President Barack Obama’s call for a ceasefire to Israel’s assault in Gaza got him nowhere. Secretary of State John Kerry returned to the U.S. empty-handed after a try at a truce, amid a volley of ridicule from the Israelis.
The Obama administration is finding limits to its influence as it tries to walk a fine line between what it says is Israel’s right to defend itself and its alarm over the deaths of hundreds of Palestinian civilians, including children.
The White House has said the administration is continuing to talk with Israelis, Palestinians and countries in the region and it sharply condemned the shelling of a United Nations’ school in Gaza on Wednesday, saying it underscores the need for an immediate ceasefire.
But the administration’s options in quelling the violence any time soon appear limited _ by geopolitics in the region and at home, and by its track record of failing to achieve progress with peace talks, say Middle East experts.
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“Privately I’m sure they’re saying to Israel, ‘You’ve achieved as much as you can tactically. Why not end this thing, unless you want to occupy Gaza,’” said Michele Dunne, a former Middle East specialist at the State Department who is now a senior associate at the Carnegie Endowment for International Peace. “But the signal Israel is sending is that they’ve not yet achieved what they set out to do.”
Still, she notes, past episodes of Israeli retaliation for Hamas attacks have shown “at some point the human costs and the international criticism start escalating to a point that the Israelis have to recalculate.”
Obama and Israeli Prime Minister Benjamin Netanyahu have long had a frosty relationship and the president’s leverage with the Israeli leader is “about zip,” said Arthur Hughes, a former ambassador to Yemen and a scholar at the Middle East Institute.
Yet even if they were close, “the conversation might be nicer,” but the result would likely be the same, he said.
Netanyahu is determined to try to cripple Hamas and is facing no domestic pressure to slow down his campaign to destroy its cache of missiles and underground network of tunnels, some of which have been dug toward Israel to carry out cross-border attacks. Indeed, polls in Israel find overwhelming support among Israeli Jews for the offensive that Israel calls Operation Protective Edge.
“And to a large extent that attitude will be played out in the strong supporters of Israel in this country,” Hughes said.
That includes both chambers of Congress. As lawmakers readied for an August vacation, the House on Wednesday passed a bipartisan resolution that condemns Hamas for rocket attacks against Israel and for using civilians as “human shields by placing their missile batteries in densely populated areas and near schools, hospitals, and mosques.” The Senate passed a similar resolution on Tuesday.
Every nation has the right to defend itself, and Israel is no different,” said House Majority Whip Kevin McCarthy, R-Calif. He said calls for both sides to exercise restraint “have done nothing to stop Hamas’ wanton violence, ignore the extraordinary restraint exercised by Israel, and, worse, imply that Israel is just as much to blame as Hamas.”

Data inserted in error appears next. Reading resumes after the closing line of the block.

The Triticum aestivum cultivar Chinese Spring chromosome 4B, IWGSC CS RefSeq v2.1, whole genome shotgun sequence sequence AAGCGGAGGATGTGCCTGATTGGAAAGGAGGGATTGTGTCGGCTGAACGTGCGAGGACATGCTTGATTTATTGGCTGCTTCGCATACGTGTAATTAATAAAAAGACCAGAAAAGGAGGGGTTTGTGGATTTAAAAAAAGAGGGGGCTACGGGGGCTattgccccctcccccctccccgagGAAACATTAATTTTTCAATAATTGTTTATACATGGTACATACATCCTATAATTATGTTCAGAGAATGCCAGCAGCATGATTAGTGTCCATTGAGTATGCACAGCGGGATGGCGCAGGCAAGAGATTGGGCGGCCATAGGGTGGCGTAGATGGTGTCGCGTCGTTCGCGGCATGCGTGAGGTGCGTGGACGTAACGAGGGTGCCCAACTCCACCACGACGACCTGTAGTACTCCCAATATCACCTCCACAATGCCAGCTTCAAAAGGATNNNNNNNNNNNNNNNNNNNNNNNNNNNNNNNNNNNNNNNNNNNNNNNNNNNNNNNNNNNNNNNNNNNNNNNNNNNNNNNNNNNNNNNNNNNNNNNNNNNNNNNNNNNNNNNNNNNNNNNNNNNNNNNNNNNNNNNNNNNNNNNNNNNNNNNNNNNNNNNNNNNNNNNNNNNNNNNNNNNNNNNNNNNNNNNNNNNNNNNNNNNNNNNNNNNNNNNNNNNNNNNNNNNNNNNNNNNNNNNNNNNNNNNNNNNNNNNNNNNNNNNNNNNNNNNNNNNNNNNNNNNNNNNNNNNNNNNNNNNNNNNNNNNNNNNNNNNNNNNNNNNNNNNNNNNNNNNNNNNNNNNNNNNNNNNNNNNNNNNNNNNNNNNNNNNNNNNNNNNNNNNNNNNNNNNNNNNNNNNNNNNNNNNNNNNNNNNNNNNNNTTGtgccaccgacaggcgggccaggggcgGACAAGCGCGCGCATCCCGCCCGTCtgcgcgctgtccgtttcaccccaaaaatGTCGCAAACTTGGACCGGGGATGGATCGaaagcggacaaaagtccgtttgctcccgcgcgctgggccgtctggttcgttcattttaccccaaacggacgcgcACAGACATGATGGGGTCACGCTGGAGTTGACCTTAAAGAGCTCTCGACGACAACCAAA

The U.S. shares Israel’s goal of a weakened Hamas, which it has designated as a terrorist organization, said Elliott Abrams, a National Security Council officer under former President George W. Bush and a senior fellow for Middle Eastern Studies at the Council on Foreign Relations.
“We want to weaken Hamas and strengthen the Palestinian Authority and it’s not at all clear that asking Israel to stop strengthens the authority,” he said.
But the U.S. is viewed as wanting to disengage from the region and Khaled Elgindy, a former adviser to Palestinian peace negotiators and a fellow at the Brookings Institution, said the drift contributes to the U.S. lack of leverage.
“All of these actors in the region have very concrete views on the conflict and instead of having our own, we’ve just kind of gone along with this, that or the other,” Elgindy said. “There’s not a lot of engagement and now we’re scrambling to articulate a position out of this murkiness.”
White House Deputy Press Secretary Eric Schultz said the administration had made it “very clear that Israel needs to do more to live up to its own standards to limit the civilian casualties.”
But the U.S. for decades “has refrained from putting strong pressure on Israel to do what it doesn’t want to do,” said Philip Wilcox, president of the Foundation for Middle East Peace and former U.S. counsel general in Jerusalem.
“For the U.S. to take a lead would mean a more contentious relationship with the Israeli government,” Wilcox said. “It’s a tough dilemma for the administration and a product of decades of delay by the U.S. in confronting this issue and using its relationship with Israel more wisely.”
He said he believes Israel needs to counter a terrorist threat, but also wants to prevent a united Palestine.
“They’re trying to permanently govern another nation-in-waiting through the use of military force,” he said. “If we’re committed to Israel’s security and well being, we need to be honest with them.”